Time is running out
for dairy farmers
The following is a letter written by Arden Tewksbury, Manager of Pro-Ag, sent to all members of the United States Senate and House Agriculture Committees as well as many other members of Congress.
Time is running out for the majority of dairy farmers across the United States. The most recent milk price-feed ratio released by the United States Department of Agriculture for December 2012 was 1.65.
In a letter sent to various dairy farmers and consumers regarding a possible national milk hearing, Secretary of Agriculture Tom Vilsack reported the following; "In fact the USDA analysis shows that the average of the January through July milk-feed ratio in 2012 was the lowest since the USDA began collecting data used to measure the ratio in 1939."
In addition the latest national average cost of producing milk is $26.81 per cwt. The price paid to dairy farmers in Federal Order #1 (the Boston market) for 2012 was under $20 per cwt.
All dairy farmers across the United States need a new raw milk pricing formula that considers the dairy farmers' cost of production.
The fact that the United States Congress extended the 2008 Farm Bill for nine months will give the average dairy farmer an opportunity to pursue reliable and much-needed changes in dairy policies for all domestic dairy farmers.
We strongly supported the extension of the Farm Bill, as the dairy legislation that was being considered in the new proposed Farm Bill was not going to come close to correct the financial inequities facing the majority of American Dairy Farmers.
The margin insurance proposal that was being proposed in the new Farm Bill was never geared to change the raw milk pricing formula that dairy farmers have been victimized by since Order Reform became law in 2000.
This current raw milk pricing formula is identified as the "end product pricing formula." This formula begins with bidding done on a very small amount of cheese, butter, and powdered milk on the Chicago Mercantile Exchange (CME). The bidding is done five days a week.
It's been established that milk processors may buy and sell on the same market.
While the USDA does not directly use the results of the daily bidding on the CME, certainly the results of surveys that the USDA takes of milk processing plants regarding the price these plants charge for manufactured milk products strongly parallels the CME bids.
It certainly is time to develop a new raw milk pricing formula that allows the average dairy farmer an opportunity to cover their cost of producing milk.
The margin insurance program that is still being considered for the new proposed Farm Bill will cover only a portion of the dairy farmers' feed costs.
However, equally important is the fact that the cost of the margin insurance premium will be paid for by the American taxpayer. This cost to the American taxpayer is unjust, unneeded, and should be totally unacceptable to the United States Congress.
There is a better way to price raw milk to the American dairy farmers that would be fair to the dairy farmers, fair to the milk processors, and would be affordable to the American consumer. Such a pricing formula is contained in the Federal Milk Marketing Improvement Act (FMMIA).
This act has been introduced in the United States Senate by the late Sen. Arlen Specter and Sen. Robert P. Casey, Jr. (D-PA). The last version of FMMIA was introduced by Sen. Casey on Oct. 3, 2011.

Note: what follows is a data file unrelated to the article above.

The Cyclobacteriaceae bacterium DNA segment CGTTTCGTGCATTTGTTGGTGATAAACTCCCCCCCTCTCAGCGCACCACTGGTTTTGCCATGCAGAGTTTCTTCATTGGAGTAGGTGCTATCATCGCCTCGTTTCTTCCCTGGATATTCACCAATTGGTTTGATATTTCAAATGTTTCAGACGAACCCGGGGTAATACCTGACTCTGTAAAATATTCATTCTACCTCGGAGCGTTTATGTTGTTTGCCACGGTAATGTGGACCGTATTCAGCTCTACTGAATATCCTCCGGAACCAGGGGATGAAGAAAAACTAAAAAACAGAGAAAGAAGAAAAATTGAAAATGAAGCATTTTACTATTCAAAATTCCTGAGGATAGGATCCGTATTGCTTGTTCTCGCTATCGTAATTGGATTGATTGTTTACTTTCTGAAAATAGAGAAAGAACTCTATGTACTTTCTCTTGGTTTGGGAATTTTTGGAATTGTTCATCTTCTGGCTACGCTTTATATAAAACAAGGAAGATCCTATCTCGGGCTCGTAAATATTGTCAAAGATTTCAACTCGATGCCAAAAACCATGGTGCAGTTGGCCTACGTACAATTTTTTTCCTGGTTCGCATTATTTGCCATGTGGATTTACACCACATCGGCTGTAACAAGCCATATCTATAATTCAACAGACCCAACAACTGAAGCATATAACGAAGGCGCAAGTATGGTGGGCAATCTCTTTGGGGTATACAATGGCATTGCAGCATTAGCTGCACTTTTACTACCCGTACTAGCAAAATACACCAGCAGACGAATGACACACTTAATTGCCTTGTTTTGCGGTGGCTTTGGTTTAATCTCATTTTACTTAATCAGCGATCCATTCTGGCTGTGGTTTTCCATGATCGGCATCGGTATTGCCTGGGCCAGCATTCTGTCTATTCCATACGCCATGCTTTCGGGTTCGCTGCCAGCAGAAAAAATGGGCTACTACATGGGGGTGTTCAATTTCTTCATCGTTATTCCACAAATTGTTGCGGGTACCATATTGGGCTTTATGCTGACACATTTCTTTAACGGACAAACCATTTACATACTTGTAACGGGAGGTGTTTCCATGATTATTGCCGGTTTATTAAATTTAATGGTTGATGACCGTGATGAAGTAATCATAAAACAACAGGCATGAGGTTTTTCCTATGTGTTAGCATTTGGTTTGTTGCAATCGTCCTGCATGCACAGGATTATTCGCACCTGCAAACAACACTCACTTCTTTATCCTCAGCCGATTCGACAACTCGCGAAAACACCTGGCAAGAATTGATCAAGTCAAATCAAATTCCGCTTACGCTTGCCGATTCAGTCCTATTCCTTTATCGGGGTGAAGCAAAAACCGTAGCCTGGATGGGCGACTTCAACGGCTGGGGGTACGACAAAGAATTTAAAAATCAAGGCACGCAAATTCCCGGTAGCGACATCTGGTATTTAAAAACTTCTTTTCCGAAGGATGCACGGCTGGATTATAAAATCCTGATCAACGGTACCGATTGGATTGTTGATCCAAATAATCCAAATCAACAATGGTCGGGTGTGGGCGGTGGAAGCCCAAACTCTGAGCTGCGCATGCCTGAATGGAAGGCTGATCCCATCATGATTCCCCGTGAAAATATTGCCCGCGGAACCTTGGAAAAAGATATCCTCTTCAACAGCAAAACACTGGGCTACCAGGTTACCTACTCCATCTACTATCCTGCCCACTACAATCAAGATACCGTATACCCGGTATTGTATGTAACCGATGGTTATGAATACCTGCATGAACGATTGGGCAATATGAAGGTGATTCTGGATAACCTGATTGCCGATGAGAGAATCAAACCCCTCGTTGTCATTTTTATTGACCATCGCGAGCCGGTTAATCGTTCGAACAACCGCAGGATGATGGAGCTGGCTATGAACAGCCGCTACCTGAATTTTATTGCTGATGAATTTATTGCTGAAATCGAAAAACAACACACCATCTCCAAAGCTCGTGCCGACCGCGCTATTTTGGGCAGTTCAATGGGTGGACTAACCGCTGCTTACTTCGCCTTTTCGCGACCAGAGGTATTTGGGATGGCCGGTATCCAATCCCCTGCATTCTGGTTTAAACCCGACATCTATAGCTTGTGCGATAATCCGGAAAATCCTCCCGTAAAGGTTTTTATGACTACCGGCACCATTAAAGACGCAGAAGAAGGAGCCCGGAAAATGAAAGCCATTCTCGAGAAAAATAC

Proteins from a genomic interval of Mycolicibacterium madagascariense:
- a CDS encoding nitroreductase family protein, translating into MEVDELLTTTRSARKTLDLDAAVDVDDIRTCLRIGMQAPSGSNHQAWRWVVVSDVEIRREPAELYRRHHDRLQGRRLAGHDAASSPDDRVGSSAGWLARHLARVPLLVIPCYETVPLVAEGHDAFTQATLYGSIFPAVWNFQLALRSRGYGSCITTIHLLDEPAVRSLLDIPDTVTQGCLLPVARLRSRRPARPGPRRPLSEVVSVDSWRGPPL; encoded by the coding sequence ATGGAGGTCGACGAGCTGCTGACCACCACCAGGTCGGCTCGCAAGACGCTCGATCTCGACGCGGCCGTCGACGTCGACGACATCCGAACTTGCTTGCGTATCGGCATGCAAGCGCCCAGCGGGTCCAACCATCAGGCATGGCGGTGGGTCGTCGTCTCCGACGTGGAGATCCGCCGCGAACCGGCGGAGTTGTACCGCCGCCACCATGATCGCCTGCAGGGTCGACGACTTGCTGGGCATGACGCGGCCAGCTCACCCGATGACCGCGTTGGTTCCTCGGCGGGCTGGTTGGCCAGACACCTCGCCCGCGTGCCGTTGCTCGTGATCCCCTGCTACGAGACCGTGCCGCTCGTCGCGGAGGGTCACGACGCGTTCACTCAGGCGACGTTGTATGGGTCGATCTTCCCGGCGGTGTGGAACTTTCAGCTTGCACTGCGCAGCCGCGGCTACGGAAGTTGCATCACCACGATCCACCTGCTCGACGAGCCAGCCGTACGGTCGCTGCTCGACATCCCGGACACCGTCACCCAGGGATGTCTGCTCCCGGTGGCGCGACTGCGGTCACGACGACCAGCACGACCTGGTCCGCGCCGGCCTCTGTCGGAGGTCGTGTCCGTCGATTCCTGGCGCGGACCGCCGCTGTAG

Please remember the present pricing formula does not consider any of the dairy farmers' costs.
It's unrealistic to think that dairy farmers should continue to produce a wholesome (and much needed) supply of milk without any reference to the dairy farmers' cost.
The FMMIA calls for the US Secretary of Agriculture to establish the value of raw milk used to manufacture dairy products by using the dairy farmers' national average cost of producing milk as determined by the Economic Research Service, a division of the US Department of Agriculture.
This price would be a uniform price for milk used to manufacture milk products all across the United States. (Please remember the value of milk used for manufacturing milk products today is the same in all Federal Milk Marketing Orders).
This price must be increased slightly and then stabilized. The value of Class I milk (milk used for bottling, etc.) would be determined by adding existing Class I differentials (in the Federal Orders) to the value of milk used to manufacture milk products.
The FMMIA authorized the US Secretary of Agriculture to establish Class I differentials to milk produced, bottled, and sold in unregulated areas and/or state orders. (Such as California, etc.) The FMMIA also calls for a stand-by milk supply management program to be implemented only when needed.
Any oversupply of dairy products would be paid for by dairy farmers and the products would be distributed by several government agencies.
The continued accelerated cost of feed used for dairy cows, coupled with the high cost of diesel fuel is driving many dairy farmers to the verge of bankruptcy or forcing them to sell their farms.
In conclusion, all members of Congress must be mindful that diesel fuel used by dairy farmers in many areas is exceeding $4 per gallon.
I have many dairy farmers tell me their feed cost for their animals consumes nearly 60 percent of their milk check. This is unthinkable. A realistic percentage should be between 33-35 percent of their milk checks.
While many people praise the conversion of grain to ethanol, it appears that the conversion of grain to ethanol is one of the main reasons for the escalation of feed costs to our dairy farmers, and please remember that dairy farmers have no way to recoup these costs.
From what I observe in many segments of the news media, it appears that many milk processors are doing very well. Now it's time for the dairy farmers to have a fair chance to prosper.
Again, a special thanks to Congress for extending the 2008 Farm Bill.